Up till this point we have covered a few of the cross-chain solutions that allow for the transfer of wealth between chains. However, there is one area that we have yet to cover – cross-chain messaging.
We have been talking about Polkadot for a while and the usefulness of interoperability between the Layer 1 Parachains built on it. However, Polkadot is just one project that classifies itself as a “Layer 0” protocol.
So, what does Layer 0 mean in this context, and how useful is cross-chain messaging when it comes to solving the interoperability dilemma?
Disclaimer: This is not investment nor investment advice. Only you are responsible for any capital-related decisions you make and only you are accountable for the results.
Layer 0 ecosystems such as Polkadot and Cosmos partly resolve the interoperability issue.
Polkadot’s XCM and the Cosmos IBC allow for messages to be passed between chains built using their infrastructure, but this is limited to their respective ecosystems.
LayerZero allows for messages to be passed between chains that are completely unrelated.
The Polkadot XCM should go live any day now which will allow Parachains to communicate with each other (finally).
What is a Layer 0?
Layer 1 blockchains allow decentralised applications to be built on top of them, like the relationship between Ethereum and SushiSwap. However, Layer 0 protocols allow Layer 1 blockchains to be built on top of them. But why would anyone do this? Why would you build an entire blockchain on top of another infrastructure?
The main reason is that Layer 1 blockchains have limitations, and the idea is that Layer 0 protocols fix these limitations.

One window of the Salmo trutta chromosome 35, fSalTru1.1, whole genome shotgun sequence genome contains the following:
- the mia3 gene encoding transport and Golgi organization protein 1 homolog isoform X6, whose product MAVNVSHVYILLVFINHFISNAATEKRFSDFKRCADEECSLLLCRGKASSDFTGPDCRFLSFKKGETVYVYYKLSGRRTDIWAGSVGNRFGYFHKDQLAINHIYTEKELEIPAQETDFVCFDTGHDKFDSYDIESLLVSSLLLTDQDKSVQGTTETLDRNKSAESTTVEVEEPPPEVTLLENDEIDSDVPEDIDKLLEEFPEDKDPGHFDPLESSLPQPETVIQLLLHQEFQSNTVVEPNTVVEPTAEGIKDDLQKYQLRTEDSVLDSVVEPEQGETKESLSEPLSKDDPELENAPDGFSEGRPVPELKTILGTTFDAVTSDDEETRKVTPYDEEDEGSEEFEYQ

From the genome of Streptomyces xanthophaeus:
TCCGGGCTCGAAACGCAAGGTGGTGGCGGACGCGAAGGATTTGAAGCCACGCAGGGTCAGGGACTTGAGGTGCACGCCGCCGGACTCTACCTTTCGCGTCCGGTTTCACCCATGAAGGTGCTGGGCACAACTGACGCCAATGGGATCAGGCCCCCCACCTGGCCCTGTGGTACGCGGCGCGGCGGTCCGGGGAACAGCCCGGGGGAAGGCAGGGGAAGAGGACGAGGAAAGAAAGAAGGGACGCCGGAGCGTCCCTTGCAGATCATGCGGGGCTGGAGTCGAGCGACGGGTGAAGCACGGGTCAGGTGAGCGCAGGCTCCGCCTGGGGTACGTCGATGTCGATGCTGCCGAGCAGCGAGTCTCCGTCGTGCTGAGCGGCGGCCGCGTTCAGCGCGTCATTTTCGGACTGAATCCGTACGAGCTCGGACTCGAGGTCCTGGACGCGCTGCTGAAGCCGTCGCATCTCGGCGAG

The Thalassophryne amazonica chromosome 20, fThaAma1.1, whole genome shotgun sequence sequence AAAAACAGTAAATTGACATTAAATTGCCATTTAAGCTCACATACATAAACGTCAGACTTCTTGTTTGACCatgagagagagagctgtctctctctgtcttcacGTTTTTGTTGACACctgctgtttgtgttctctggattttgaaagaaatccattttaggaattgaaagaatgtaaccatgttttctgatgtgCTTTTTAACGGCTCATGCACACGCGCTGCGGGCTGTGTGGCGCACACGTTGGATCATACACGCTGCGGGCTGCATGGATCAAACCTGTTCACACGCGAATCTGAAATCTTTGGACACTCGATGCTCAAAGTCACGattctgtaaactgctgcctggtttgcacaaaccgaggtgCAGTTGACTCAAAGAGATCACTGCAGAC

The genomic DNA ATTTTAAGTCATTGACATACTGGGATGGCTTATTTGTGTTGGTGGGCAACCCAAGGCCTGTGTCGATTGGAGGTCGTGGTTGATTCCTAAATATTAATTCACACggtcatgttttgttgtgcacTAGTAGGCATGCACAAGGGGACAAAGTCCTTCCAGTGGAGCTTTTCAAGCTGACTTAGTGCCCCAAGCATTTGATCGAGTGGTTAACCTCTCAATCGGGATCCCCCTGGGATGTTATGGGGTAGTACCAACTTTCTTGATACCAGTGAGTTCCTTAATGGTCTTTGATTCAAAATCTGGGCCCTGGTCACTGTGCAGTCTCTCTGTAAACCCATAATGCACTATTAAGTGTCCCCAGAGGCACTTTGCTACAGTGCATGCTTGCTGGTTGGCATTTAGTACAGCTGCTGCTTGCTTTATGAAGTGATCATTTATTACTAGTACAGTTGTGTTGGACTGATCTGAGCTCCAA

Since most Layer 1 blockchains are built to be useful in a general sense, developers building dApps on top of these chains usually must make compromises in their application design to fit the limitations of the underlying blockchain infrastructure. The key point is that these chains are not optimised for every single use case, but rather as many use cases as possible. This leads to a few problems:
Scalability – one limitation is that dApps and developers are constantly in competition for the L1s resources leading to slow and expensive transactions**.** We have seen this on Ethereum since the explosion of DeFi.
Usability – application developers on L1s are essentially stuck with the limitations of the underlying blockchain because upgrading the network requires a hard fork which is often an absolute nightmare for both public relations and the health of a community.
Control – dApps built on a pure Layer 1 are pretty much under the governance of the community of that chain. dApps are fully dependent on the Layer 1 they are built on, and if there are bugs on that Layer 1 then the dApps will just have to deal with that until the L1 governance does something. CAN THE DEVS PLEASE DO SOMETHING?